• Panel discussions, conferences, and public talks on the importance of preserving important audiovisual documents;
  • Special film screenings.

Race To Preserve History

The United Nations observes World Day for Audiovisual Heritage on October 27th. In New York Headquarters, a team of archivists worked around the clock to protect almost 40,000 records.

Photo collage: left is of stacks of film reels, right is of a man of African descent walking the streets of Manhattan.

UN Audiovisual Library

The AV Library has over 6,330 hours of historical content in 35,16 and 8mm film and 49,400 hours of video stored in its off-site archives.

Photo collage: left - A microphone and a collection of scripts used by UN Radio, right: Miss Lena Horne narrates a featurette for U.N. Radio.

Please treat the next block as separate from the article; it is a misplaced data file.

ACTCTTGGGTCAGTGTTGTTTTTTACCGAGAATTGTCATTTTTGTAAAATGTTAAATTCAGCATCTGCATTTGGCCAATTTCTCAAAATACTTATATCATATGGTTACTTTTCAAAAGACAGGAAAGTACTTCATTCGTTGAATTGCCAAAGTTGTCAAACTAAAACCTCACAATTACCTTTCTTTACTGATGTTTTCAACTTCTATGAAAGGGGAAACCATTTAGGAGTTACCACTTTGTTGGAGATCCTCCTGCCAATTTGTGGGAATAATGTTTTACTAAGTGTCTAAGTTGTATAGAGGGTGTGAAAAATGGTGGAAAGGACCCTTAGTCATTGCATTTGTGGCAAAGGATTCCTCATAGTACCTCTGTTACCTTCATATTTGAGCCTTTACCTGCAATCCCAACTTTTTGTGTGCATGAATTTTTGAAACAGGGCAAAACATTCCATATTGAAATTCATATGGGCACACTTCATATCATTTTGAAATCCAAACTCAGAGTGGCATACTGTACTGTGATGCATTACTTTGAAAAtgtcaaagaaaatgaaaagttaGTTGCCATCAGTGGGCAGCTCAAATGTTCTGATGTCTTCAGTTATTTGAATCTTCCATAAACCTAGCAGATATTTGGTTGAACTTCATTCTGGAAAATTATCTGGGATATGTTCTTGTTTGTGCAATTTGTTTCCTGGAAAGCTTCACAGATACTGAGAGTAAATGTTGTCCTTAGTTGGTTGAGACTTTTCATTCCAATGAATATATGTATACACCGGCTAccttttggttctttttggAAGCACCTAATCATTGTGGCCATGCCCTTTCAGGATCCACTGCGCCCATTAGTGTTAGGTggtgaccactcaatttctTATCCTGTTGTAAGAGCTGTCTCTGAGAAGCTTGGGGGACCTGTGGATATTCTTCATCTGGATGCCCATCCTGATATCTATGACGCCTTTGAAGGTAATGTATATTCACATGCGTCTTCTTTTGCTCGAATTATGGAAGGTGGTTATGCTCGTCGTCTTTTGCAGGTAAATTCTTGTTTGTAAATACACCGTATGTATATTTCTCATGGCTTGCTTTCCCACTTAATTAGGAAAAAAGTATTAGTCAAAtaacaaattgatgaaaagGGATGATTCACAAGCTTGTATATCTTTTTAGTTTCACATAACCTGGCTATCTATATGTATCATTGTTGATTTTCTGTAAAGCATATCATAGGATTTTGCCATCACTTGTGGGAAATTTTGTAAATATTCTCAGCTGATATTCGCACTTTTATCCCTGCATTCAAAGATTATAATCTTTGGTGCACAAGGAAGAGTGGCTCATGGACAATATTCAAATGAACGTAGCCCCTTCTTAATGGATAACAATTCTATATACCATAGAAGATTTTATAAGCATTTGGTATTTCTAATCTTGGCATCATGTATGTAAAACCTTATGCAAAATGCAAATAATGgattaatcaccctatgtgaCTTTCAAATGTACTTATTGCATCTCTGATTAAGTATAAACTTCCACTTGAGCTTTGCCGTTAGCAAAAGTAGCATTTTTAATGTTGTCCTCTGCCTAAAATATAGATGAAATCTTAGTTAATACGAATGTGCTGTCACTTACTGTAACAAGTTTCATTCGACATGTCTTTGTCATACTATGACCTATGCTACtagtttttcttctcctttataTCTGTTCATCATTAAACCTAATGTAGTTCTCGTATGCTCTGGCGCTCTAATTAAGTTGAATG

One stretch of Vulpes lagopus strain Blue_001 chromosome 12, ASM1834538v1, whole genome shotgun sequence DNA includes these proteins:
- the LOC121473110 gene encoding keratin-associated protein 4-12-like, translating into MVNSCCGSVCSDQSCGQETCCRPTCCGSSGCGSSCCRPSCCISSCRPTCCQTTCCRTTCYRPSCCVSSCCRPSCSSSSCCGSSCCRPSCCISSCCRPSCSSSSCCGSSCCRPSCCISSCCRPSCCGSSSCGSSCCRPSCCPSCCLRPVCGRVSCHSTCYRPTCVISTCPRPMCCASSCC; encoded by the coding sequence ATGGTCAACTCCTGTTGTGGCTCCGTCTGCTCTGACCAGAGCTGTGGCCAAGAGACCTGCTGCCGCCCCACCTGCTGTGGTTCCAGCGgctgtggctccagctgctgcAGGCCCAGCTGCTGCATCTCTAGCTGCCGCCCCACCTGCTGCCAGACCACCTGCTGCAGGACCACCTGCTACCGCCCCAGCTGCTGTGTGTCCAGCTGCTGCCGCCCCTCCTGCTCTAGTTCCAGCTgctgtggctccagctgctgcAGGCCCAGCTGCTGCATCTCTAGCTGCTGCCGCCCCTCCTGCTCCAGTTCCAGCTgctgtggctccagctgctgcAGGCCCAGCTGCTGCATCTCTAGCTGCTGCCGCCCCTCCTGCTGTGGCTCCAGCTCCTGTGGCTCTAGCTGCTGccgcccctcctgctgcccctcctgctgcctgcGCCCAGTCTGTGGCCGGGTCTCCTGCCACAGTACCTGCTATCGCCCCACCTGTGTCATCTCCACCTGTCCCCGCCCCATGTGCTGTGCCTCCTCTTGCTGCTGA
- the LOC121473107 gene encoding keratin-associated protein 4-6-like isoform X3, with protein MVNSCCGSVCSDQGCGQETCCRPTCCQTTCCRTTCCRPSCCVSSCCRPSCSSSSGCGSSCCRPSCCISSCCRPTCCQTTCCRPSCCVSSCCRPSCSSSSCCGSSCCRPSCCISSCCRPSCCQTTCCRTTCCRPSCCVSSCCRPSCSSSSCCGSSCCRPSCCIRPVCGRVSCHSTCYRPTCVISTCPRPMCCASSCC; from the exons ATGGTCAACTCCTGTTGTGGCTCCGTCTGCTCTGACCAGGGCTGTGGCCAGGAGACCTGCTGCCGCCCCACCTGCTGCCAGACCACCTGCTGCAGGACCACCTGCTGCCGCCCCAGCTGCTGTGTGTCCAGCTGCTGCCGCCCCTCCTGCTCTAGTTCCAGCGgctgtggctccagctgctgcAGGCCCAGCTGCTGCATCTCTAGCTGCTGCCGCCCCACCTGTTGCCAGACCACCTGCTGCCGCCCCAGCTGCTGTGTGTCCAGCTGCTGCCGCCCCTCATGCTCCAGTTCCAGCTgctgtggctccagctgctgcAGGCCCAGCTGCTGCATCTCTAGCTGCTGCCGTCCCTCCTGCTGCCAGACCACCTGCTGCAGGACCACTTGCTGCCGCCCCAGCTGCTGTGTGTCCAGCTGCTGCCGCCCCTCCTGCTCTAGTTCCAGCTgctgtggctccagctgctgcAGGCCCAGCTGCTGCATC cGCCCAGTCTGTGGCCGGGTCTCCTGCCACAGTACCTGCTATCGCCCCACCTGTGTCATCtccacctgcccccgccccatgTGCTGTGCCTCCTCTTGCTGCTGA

UN Radio Classics

UN Radio Classics is an online archive of documentary and dramatic programmes starring Lena Horne (pictured), Audrey Hepburn, Kirk Douglas and Bing Crosby, among many others. Available free of charge with digitally remastered sound, they offer a unique way of experiencing key historical moments throughout the second half of the 20th century.

A collage of photos of world heritage

UNESCO established the Memory of the World Programme in 1992. Impetus came originally from a growing awareness of the parlous state of preservation of, and access to, documentary heritage in various parts of the world. War and social upheaval, as well as severe lack of resources, have worsened problems which have existed for centuries. Significant collections worldwide have suffered from looting and dispersal, illegal trading, destruction, inadequate housing and funding. Much has vanished forever; much is endangered. Happily, missing documentary heritage is sometimes rediscovered.